Tai Chi Fitness Workouts
David-Dorian Ross is the founder and CEO of TaijiFit and the creator of the TaijiFit mind-body exercise program. He has a B.A. in Human Movement Studies from San Francisco State University, has completed graduate course work in Physical Education and Chinese, and is currently developing a project with the head of the Harvard Medical School research department to study the stress-reduction benefits of tai chi (taiji) in the workplace. Trained in China with championship martial arts coaches, Mr. Ross has had an illustrious career in competitive tai chi, winning seven U.S. gold medals, two world bronze medals, and a world silver medal—the highest awards ever given to an American for international tai chi performance. He was the founder and chief instructor of the Honolulu T’ai Chi Academy and a certified continuing educator for the American Council on Exercise. Mr. Ross is the host of the PBS series T’ai Chi: Health and Happiness and the author of five books on health and wellness, including Exercising the Soul: How Tai Ch’i Connects You to Your Authentic Self. Since 2012, he has collaborated with international action film star Jet Li on a mission to introduce tai chi to 100 million new people worldwide by the year 2020. Professor Ross participated in our Professor Chat series. Read the chat to learn more about how to bring your whole life into better balance and harmony through the practice of Tai Chi and Qigong.
01: Tai Chi Ball Workout for Beginners
This lesson introduces you to the use of weighted tai chi balls as tools to help with body alignment and strength. The lesson includes three 20-minute workouts—one with open hands, one using two palm-sized balls, and the final workout using one larger ball. Mr. Ross explains that the entire workout is about repeating the movements over and over again to get a sense of the rhythm and to fully feel each technique. With excellent instruction on how to hold, rotate, and pivot the balls as you move your entire body—as well as how to check for muscle tension—you’ll enjoy incorporating these tools into your practice and you’ll certainly feel the benefits. Movements and postures you will see include Grasping the Bird’s Tail, Needle at the Sea Bottom, and Princess on the Mountain Top, among other tai chi postures.
02: Tai Chi Fit: Strength
This 60-minute lesson continues the practice of flow, adding in the element of strength building. With three, 5-minute segments that include the use of weighted tai chi balls, you will feel the muscular benefit as you continue to follow your instructor and the other students. If you don’t have weighted tai chi balls, you can use 2-pound dumbbells, soup cans, or water bottles. And as Mr. Ross explains, you should feel free to put the weights down at any time or not use them at all, because there’s no rush and no place to go. You’ll begin this lesson by opening your heart, and opening and emptying your mind. Just follow along and keep breathing. In this practice, you will see Wagging the Tail, Snake Creeps through the Grass, and Swimming Dragon, among other tai chi movements.
03: Tai Chi Fit: Flow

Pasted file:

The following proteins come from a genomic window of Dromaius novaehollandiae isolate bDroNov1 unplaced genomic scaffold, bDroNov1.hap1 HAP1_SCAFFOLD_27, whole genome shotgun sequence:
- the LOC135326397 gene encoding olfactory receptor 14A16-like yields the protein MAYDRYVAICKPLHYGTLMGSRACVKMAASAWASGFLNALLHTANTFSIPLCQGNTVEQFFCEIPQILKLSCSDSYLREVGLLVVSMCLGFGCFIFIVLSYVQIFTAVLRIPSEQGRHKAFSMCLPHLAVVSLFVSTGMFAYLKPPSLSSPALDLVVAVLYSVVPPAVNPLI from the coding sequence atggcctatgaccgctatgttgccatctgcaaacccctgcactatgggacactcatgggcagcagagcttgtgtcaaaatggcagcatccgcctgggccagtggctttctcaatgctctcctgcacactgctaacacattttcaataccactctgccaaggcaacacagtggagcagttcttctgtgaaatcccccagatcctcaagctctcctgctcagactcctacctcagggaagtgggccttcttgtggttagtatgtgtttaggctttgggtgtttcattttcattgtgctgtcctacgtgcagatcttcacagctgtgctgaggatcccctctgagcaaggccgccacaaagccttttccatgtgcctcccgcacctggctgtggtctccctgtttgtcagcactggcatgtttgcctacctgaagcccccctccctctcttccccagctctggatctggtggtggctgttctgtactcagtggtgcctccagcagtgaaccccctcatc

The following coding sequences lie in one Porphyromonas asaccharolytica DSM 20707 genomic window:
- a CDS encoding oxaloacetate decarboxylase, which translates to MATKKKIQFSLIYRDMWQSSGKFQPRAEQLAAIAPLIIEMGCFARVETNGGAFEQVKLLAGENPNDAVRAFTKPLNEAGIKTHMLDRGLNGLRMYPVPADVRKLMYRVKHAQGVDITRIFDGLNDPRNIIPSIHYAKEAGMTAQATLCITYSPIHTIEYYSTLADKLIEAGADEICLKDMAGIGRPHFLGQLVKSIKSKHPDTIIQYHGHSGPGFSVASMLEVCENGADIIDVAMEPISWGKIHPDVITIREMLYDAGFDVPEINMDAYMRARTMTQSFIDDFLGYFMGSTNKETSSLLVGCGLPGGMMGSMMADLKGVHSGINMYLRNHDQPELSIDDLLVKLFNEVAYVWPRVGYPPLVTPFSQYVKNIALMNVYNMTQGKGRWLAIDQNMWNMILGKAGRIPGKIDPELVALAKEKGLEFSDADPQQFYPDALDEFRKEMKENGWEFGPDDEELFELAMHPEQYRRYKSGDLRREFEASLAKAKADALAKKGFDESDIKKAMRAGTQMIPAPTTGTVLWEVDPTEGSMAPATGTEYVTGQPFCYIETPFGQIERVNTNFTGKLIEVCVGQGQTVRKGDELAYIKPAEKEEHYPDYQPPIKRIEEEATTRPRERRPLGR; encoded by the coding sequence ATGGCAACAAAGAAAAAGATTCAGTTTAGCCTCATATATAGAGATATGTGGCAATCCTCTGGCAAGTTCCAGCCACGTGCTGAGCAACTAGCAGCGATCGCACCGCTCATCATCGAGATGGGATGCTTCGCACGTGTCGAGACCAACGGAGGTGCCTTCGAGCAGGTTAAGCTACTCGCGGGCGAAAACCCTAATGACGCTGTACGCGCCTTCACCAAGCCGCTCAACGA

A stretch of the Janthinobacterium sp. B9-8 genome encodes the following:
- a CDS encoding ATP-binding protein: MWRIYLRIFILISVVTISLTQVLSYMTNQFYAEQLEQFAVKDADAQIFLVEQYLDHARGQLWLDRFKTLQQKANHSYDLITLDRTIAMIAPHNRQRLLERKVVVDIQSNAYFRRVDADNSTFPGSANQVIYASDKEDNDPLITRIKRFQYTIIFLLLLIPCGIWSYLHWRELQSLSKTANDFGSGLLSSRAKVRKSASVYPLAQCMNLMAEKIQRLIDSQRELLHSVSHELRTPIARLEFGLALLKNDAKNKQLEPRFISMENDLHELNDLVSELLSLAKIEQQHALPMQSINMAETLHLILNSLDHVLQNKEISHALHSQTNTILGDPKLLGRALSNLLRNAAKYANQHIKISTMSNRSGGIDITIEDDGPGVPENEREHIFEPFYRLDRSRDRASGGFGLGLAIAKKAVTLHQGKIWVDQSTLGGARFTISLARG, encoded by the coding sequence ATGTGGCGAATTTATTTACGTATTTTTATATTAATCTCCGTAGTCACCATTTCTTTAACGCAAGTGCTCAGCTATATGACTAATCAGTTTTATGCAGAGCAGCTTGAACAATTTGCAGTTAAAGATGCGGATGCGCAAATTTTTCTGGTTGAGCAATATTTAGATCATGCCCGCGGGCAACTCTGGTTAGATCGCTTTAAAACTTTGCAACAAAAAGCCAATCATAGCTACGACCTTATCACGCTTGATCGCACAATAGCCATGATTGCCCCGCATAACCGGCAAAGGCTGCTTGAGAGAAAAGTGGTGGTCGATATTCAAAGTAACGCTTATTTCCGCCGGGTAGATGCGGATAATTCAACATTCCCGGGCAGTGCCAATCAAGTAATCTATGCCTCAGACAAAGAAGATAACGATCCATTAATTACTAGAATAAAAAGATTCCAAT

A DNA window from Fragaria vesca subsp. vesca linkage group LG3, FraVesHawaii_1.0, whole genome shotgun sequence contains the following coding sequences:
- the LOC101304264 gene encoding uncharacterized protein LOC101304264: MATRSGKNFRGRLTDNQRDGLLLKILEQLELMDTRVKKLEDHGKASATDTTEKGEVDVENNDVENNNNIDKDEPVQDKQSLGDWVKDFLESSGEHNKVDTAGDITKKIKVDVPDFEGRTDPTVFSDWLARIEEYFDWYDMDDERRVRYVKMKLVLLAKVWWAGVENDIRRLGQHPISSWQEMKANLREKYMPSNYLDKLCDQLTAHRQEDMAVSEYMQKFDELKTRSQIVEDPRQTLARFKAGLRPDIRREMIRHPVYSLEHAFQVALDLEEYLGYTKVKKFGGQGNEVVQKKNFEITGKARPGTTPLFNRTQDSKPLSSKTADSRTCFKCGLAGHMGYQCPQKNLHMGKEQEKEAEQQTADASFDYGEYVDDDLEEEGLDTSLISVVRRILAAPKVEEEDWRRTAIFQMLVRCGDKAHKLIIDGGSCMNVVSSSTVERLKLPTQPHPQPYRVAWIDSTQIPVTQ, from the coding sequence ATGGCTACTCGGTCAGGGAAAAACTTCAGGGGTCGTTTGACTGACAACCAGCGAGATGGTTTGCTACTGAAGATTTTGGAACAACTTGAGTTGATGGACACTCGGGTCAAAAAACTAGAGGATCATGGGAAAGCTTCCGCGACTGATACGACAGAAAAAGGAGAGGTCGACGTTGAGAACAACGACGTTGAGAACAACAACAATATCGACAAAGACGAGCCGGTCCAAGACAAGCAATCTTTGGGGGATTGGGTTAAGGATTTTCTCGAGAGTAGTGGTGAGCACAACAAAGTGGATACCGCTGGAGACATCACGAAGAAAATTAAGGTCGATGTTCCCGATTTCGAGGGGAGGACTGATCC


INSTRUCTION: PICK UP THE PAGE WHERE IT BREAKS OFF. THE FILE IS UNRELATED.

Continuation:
This 50-minute practice introduces you to flow, the continuity of physical movement with the connection of the mind and spirit. Everything is in continual motion together—body, mind, and spirit—and comes to rest together at the end of the practice. One of the great benefits of flow, which Mr. Ross discusses in this practice, is the movement of the body’s energy, the qi (pronounced chee). Qi is life itself, and good health is maintained when the qi is continuous and harmonious in its circulations through the body. In this practice, you will learn to experience the state of flow and open movement of qi by calmly following the movements and breathing of your instructor, letting all self-judgment gently fall from your mind. In this practice, you’ll see Sinking the Qi, Descending the Mountain, Parting the Wild Horse’s Mane, and Playing the Lute, among others.
04: Tai Chi Fit: Over 50
This 30-minute workout provides benefits for people of any age, but is especially helpful to those over age 50. According to Chinese medicine, qi circulation is crucial to lifelong health and longevity, but the qi starts cooling off and losing some of its fiery energy as we age. In this practice, Mr. Ross includes special exercises to increase qi circulation by moving the qi up and down the spine. In addition, he stresses the importance of allowing the breath to move the body. Inhale, and you’ll naturally float up; exhale and you’ll naturally sink down. In this session, you’ll see Princess in the Valley, Repulsing the Monkey, Brush the Knee, Draw the Bow, and more.
05: Tai Chi Fit: To Go
Almost everyone has an issue with work-life balance. How can we best keep our life energy flowing when we just can’t find the time we’d like for a workout? This lesson offers three different 20-minute workouts for those days when you’re limited in time or space. As with the other lessons in this course, you’re not asked to learn anything and there’s nothing to get right or memorize. All you have to do is keep moving and breathing. Mr. Ross discusses the goal of staying in the moment, not focusing on the length of the practice or anticipating which movement might be coming up next. As you continue to practice both the physical movements and being in a tranquil state, you’ll learn how to attain that state of quietude more quickly, no matter the length of your practice. Here, experience Old Monk Chops Wood, Flaring the Cape, Lazy Monk Lays His Head on the Pillow, and Single Whip, among other tai chi movements.